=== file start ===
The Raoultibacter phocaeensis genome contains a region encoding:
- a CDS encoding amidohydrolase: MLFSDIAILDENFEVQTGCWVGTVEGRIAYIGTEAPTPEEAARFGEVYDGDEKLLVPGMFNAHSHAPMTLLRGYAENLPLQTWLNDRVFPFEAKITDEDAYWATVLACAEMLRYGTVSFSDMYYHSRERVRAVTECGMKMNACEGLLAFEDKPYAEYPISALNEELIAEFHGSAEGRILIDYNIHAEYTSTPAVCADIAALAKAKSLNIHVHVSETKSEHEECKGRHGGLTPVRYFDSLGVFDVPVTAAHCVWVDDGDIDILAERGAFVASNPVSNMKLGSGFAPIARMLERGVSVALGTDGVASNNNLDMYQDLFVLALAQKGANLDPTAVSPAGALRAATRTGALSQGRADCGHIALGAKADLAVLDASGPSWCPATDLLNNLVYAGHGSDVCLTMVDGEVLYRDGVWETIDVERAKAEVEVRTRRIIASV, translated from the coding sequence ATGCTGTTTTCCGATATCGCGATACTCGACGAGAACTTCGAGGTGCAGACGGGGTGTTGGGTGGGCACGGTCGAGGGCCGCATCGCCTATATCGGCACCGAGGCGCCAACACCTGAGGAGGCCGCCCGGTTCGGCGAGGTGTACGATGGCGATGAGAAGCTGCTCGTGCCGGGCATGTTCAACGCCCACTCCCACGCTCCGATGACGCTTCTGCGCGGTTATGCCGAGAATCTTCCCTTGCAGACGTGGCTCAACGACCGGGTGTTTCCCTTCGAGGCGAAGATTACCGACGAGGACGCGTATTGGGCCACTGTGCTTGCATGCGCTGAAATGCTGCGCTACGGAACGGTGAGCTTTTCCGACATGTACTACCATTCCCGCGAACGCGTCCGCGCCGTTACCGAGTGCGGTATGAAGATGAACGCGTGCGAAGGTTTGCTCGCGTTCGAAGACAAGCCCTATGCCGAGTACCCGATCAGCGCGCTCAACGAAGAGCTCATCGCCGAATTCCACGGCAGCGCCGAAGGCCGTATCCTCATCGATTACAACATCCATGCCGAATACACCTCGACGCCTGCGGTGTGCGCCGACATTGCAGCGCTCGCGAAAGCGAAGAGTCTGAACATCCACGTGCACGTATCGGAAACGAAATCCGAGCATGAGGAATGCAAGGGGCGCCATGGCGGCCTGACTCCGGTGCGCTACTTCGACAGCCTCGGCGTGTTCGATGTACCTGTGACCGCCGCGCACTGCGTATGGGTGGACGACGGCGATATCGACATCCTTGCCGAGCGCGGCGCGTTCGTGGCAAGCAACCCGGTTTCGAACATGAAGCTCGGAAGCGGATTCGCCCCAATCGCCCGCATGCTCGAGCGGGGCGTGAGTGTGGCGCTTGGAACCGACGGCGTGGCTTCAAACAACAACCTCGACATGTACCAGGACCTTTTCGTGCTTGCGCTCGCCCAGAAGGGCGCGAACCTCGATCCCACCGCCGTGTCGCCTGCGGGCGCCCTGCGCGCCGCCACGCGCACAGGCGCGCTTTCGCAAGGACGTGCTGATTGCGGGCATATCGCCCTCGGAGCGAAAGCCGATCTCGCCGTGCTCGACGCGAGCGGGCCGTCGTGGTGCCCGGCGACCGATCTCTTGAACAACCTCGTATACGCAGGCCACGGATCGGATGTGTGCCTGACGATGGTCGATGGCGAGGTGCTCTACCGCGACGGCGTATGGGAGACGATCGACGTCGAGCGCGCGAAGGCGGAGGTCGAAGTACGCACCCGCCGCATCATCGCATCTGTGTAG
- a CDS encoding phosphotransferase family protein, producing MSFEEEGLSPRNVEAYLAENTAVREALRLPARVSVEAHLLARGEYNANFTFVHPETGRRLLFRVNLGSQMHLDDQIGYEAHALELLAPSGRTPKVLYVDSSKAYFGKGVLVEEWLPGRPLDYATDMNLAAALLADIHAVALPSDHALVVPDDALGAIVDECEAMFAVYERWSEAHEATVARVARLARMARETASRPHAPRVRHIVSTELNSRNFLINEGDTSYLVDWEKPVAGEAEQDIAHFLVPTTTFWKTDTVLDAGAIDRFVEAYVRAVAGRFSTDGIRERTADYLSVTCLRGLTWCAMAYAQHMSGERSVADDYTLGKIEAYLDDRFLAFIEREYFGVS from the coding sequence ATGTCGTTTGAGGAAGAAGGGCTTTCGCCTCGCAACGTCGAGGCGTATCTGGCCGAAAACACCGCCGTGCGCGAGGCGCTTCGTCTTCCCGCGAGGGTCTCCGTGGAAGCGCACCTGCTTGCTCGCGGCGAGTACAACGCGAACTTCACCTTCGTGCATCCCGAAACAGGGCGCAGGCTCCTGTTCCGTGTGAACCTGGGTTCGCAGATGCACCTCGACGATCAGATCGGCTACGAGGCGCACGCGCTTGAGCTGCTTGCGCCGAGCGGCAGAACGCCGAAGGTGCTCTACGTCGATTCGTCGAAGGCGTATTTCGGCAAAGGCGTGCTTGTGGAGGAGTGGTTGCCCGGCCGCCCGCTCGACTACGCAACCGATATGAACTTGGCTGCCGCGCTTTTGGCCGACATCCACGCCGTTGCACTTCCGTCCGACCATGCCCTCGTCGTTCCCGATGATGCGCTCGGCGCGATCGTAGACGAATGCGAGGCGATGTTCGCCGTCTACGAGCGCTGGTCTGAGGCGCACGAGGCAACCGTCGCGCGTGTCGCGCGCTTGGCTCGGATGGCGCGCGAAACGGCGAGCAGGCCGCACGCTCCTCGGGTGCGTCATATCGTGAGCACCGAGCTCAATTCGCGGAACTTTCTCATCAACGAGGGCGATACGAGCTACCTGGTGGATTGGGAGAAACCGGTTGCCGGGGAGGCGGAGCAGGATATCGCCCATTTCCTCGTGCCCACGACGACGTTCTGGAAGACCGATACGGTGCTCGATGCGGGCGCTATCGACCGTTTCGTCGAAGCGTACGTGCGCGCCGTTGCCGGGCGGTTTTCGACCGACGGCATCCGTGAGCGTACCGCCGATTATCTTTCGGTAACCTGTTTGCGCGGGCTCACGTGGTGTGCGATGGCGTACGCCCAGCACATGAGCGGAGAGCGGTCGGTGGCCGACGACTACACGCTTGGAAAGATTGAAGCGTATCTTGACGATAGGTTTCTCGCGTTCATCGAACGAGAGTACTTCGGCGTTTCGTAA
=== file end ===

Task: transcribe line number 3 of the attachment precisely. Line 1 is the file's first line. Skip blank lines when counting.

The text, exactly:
- a CDS encoding phosphotransferase family protein, producing MSFEEEGLSPRNVEAYLAENTAVREALRLPARVSVEAHLLARGEYNANFTFVHPETGRRLLFRVNLGSQMHLDDQIGYEAHALELLAPSGRTPKVLYVDSSKAYFGKGVLVEEWLPGRPLDYATDMNLAAALLADIHAVALPSDHALVVPDDALGAIVDECEAMFAVYERWSEAHEATVARVARLARMARETASRPHAPRVRHIVSTELNSRNFLINEGDTSYLVDWEKPVAGEAEQDIAHFLVPTTTFWKTDTVLDAGAIDRFVEAYVRAVAGRFSTDGIRERTADYLSVTCLRGLTWCAMAYAQHMSGERSVADDYTLGKIEAYLDDRFLAFIEREYFGVS from the coding sequence ATGTCGTTTGAGGAAGAAGGGCTTTCGCCTCGCAACGTCGAGGCGTATCTGGCCGAAAACACCGCCGTGCGCGAGGCGCTTCGTCTTCCCGCGAGGGTCTCCGTGGAAGCGCACCTGCTTGCTCGCGGCGAGTACAACGCGAACTTCACCTTCGTGCATCCCGAAACAGGGCGCAGGCTCCTGTTCCGTGTGAACCTGGGTTCGCAGATGCACCTCGACGATCAGATCGGCTACGAGGCGCACGCGCTTGAGCTGCTTGCGCCGAGCGGCAGAACGCCGAAGGTGCTCTACGTCGATTCGTCGAAGGCGTATTTCGGCAAAGGCGTGCTTGTGGAGGAGTGGTTGCCCGGCCGCCCGCTCGACTACGCAACCGATATGAACTTGGCTGCCGCGCTTTTGGCCGACATCCACGCCGTTGCACTTCCGTCCGACCATGCCCTCGTCGTTCCCGATGATGCGCTCGGCGCGATCGTAGACGAATGCGAGGCGATGTTCGCCGTCTACGAGCGCTGGTCTGAGGCGCACGAGGCAACCGTCGCGCGTGTCGCGCGCTTGGCTCGGATGGCGCGCGAAACGGCGAGCAGGCCGCACGCTCCTCGGGTGCGTCATATCGTGAGCACCGAGCTCAATTCGCGGAACTTTCTCATCAACGAGGGCGATACGAGCTACCTGGTGGATTGGGAGAAACCGGTTGCCGGGGAGGCGGAGCAGGATATCGCCCATTTCCTCGTGCCCACGACGACGTTCTGGAAGACCGATACGGTGCTCGATGCGGGCGCTATCGACCGTTTCGTCGAAGCGTACGTGCGCGCCGTTGCCGGGCGGTTTTCGACCGACGGCATCCGTGAGCGTACCGCCGATTATCTTTCGGTAACCTGTTTGCGCGGGCTCACGTGGTGTGCGATGGCGTACGCCCAGCACATGAGCGGAGAGCGGTCGGTGGCCGACGACTACACGCTTGGAAAGATTGAAGCGTATCTTGACGATAGGTTTCTCGCGTTCATCGAACGAGAGTACTTCGGCGTTTCGTAA